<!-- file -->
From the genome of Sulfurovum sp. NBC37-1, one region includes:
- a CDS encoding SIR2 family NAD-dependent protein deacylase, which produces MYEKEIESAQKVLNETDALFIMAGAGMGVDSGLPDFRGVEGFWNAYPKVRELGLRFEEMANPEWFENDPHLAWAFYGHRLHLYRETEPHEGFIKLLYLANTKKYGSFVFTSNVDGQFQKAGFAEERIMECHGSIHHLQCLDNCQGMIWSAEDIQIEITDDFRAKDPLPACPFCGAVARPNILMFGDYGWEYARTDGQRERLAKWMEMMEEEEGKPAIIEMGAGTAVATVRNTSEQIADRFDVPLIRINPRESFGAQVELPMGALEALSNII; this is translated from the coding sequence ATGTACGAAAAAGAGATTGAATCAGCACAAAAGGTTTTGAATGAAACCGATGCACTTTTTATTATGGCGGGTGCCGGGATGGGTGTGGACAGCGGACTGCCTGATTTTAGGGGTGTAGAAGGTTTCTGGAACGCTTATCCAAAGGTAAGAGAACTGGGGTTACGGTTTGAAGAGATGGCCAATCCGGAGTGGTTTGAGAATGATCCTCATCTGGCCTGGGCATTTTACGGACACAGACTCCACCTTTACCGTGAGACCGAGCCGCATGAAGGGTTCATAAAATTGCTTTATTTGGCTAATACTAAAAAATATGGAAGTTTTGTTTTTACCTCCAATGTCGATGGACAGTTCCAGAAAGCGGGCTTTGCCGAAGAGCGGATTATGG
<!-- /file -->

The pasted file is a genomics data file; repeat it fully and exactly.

From the genome of Sulfurovum sp. NBC37-1, one region includes:
- a CDS encoding SIR2 family NAD-dependent protein deacylase, which produces MYEKEIESAQKVLNETDALFIMAGAGMGVDSGLPDFRGVEGFWNAYPKVRELGLRFEEMANPEWFENDPHLAWAFYGHRLHLYRETEPHEGFIKLLYLANTKKYGSFVFTSNVDGQFQKAGFAEERIMECHGSIHHLQCLDNCQGMIWSAEDIQIEITDDFRAKDPLPACPFCGAVARPNILMFGDYGWEYARTDGQRERLAKWMEMMEEEEGKPAIIEMGAGTAVATVRNTSEQIADRFDVPLIRINPRESFGAQVELPMGALEALSNII; this is translated from the coding sequence ATGTACGAAAAAGAGATTGAATCAGCACAAAAGGTTTTGAATGAAACCGATGCACTTTTTATTATGGCGGGTGCCGGGATGGGTGTGGACAGCGGACTGCCTGATTTTAGGGGTGTAGAAGGTTTCTGGAACGCTTATCCAAAGGTAAGAGAACTGGGGTTACGGTTTGAAGAGATGGCCAATCCGGAGTGGTTTGAGAATGATCCTCATCTGGCCTGGGCATTTTACGGACACAGACTCCACCTTTACCGTGAGACCGAGCCGCATGAAGGGTTCATAAAATTGCTTTATTTGGCTAATACTAAAAAATATGGAAGTTTTGTTTTTACCTCCAATGTCGATGGACAGTTCCAGAAAGCGGGCTTTGCCGAAGAGCGGATTATGG